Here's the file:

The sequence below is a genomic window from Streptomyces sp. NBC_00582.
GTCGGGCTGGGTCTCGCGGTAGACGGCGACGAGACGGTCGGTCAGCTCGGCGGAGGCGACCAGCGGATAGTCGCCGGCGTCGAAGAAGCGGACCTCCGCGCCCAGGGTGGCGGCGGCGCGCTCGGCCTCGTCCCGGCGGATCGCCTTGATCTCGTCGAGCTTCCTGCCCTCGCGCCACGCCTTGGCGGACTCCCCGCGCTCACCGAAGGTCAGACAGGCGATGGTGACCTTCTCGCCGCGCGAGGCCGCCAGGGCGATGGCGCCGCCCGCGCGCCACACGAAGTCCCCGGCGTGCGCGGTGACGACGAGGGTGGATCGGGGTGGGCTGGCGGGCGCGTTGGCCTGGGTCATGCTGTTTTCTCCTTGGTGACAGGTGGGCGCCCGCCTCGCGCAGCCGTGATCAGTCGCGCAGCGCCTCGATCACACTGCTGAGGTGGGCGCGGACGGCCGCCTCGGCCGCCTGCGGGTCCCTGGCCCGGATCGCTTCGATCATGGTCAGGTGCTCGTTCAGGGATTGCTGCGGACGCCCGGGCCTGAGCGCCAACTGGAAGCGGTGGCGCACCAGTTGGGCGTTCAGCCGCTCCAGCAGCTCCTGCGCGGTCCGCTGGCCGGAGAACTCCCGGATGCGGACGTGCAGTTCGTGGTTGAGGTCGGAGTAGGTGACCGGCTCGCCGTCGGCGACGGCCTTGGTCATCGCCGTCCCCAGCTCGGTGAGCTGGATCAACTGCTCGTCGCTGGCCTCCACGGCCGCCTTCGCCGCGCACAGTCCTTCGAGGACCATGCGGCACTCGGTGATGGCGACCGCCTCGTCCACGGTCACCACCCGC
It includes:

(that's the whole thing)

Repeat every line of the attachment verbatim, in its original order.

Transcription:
The sequence below is a genomic window from Streptomyces sp. NBC_00582.
GTCGGGCTGGGTCTCGCGGTAGACGGCGACGAGACGGTCGGTCAGCTCGGCGGAGGCGACCAGCGGATAGTCGCCGGCGTCGAAGAAGCGGACCTCCGCGCCCAGGGTGGCGGCGGCGCGCTCGGCCTCGTCCCGGCGGATCGCCTTGATCTCGTCGAGCTTCCTGCCCTCGCGCCACGCCTTGGCGGACTCCCCGCGCTCACCGAAGGTCAGACAGGCGATGGTGACCTTCTCGCCGCGCGAGGCCGCCAGGGCGATGGCGCCGCCCGCGCGCCACACGAAGTCCCCGGCGTGCGCGGTGACGACGAGGGTGGATCGGGGTGGGCTGGCGGGCGCGTTGGCCTGGGTCATGCTGTTTTCTCCTTGGTGACAGGTGGGCGCCCGCCTCGCGCAGCCGTGATCAGTCGCGCAGCGCCTCGATCACACTGCTGAGGTGGGCGCGGACGGCCGCCTCGGCCGCCTGCGGGTCCCTGGCCCGGATCGCTTCGATCATGGTCAGGTGCTCGTTCAGGGATTGCTGCGGACGCCCGGGCCTGAGCGCCAACTGGAAGCGGTGGCGCACCAGTTGGGCGTTCAGCCGCTCCAGCAGCTCCTGCGCGGTCCGCTGGCCGGAGAACTCCCGGATGCGGACGTGCAGTTCGTGGTTGAGGTCGGAGTAGGTGACCGGCTCGCCGTCGGCGACGGCCTTGGTCATCGCCGTCCCCAGCTCGGTGAGCTGGATCAACTGCTCGTCGCTGGCCTCCACGGCCGCCTTCGCCGCGCACAGTCCTTCGAGGACCATGCGGCACTCGGTGATGGCGACCGCCTCGTCCACGGTCACCACCCGC
It includes: